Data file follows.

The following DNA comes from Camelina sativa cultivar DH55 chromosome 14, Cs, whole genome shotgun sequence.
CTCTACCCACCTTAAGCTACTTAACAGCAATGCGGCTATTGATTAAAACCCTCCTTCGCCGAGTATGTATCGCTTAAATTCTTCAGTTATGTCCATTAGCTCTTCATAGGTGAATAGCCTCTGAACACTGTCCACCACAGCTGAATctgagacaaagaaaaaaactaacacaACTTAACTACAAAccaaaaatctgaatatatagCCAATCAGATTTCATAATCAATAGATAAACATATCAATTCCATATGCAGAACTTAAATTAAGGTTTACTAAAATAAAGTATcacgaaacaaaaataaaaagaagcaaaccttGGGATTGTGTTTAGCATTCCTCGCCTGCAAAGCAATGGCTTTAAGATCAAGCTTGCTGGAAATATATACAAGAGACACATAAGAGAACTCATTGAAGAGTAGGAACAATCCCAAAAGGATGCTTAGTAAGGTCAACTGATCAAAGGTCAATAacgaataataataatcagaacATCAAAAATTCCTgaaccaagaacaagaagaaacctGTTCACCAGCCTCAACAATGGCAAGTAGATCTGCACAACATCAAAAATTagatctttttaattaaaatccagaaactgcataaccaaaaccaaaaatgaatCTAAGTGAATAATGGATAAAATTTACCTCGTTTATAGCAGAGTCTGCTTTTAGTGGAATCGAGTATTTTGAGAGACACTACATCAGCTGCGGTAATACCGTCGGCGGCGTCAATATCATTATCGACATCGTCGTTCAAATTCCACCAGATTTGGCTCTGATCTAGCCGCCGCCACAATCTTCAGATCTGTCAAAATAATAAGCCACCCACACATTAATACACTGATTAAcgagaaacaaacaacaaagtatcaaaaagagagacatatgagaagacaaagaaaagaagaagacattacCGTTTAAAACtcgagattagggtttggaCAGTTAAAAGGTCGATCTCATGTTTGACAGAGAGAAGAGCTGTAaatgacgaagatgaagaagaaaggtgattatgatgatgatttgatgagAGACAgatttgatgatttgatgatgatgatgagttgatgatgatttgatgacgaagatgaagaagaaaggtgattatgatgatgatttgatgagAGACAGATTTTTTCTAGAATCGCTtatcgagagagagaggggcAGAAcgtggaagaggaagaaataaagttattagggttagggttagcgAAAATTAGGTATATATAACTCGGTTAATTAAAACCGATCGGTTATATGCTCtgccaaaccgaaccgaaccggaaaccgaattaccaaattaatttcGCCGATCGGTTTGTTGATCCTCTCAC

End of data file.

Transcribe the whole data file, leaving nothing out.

The following DNA comes from Camelina sativa cultivar DH55 chromosome 14, Cs, whole genome shotgun sequence.
CTCTACCCACCTTAAGCTACTTAACAGCAATGCGGCTATTGATTAAAACCCTCCTTCGCCGAGTATGTATCGCTTAAATTCTTCAGTTATGTCCATTAGCTCTTCATAGGTGAATAGCCTCTGAACACTGTCCACCACAGCTGAATctgagacaaagaaaaaaactaacacaACTTAACTACAAAccaaaaatctgaatatatagCCAATCAGATTTCATAATCAATAGATAAACATATCAATTCCATATGCAGAACTTAAATTAAGGTTTACTAAAATAAAGTATcacgaaacaaaaataaaaagaagcaaaccttGGGATTGTGTTTAGCATTCCTCGCCTGCAAAGCAATGGCTTTAAGATCAAGCTTGCTGGAAATATATACAAGAGACACATAAGAGAACTCATTGAAGAGTAGGAACAATCCCAAAAGGATGCTTAGTAAGGTCAACTGATCAAAGGTCAATAacgaataataataatcagaacATCAAAAATTCCTgaaccaagaacaagaagaaacctGTTCACCAGCCTCAACAATGGCAAGTAGATCTGCACAACATCAAAAATTagatctttttaattaaaatccagaaactgcataaccaaaaccaaaaatgaatCTAAGTGAATAATGGATAAAATTTACCTCGTTTATAGCAGAGTCTGCTTTTAGTGGAATCGAGTATTTTGAGAGACACTACATCAGCTGCGGTAATACCGTCGGCGGCGTCAATATCATTATCGACATCGTCGTTCAAATTCCACCAGATTTGGCTCTGATCTAGCCGCCGCCACAATCTTCAGATCTGTCAAAATAATAAGCCACCCACACATTAATACACTGATTAAcgagaaacaaacaacaaagtatcaaaaagagagacatatgagaagacaaagaaaagaagaagacattacCGTTTAAAACtcgagattagggtttggaCAGTTAAAAGGTCGATCTCATGTTTGACAGAGAGAAGAGCTGTAaatgacgaagatgaagaagaaaggtgattatgatgatgatttgatgagAGACAgatttgatgatttgatgatgatgatgagttgatgatgatttgatgacgaagatgaagaagaaaggtgattatgatgatgatttgatgagAGACAGATTTTTTCTAGAATCGCTtatcgagagagagaggggcAGAAcgtggaagaggaagaaataaagttattagggttagggttagcgAAAATTAGGTATATATAACTCGGTTAATTAAAACCGATCGGTTATATGCTCtgccaaaccgaaccgaaccggaaaccgaattaccaaattaatttcGCCGATCGGTTTGTTGATCCTCTCAC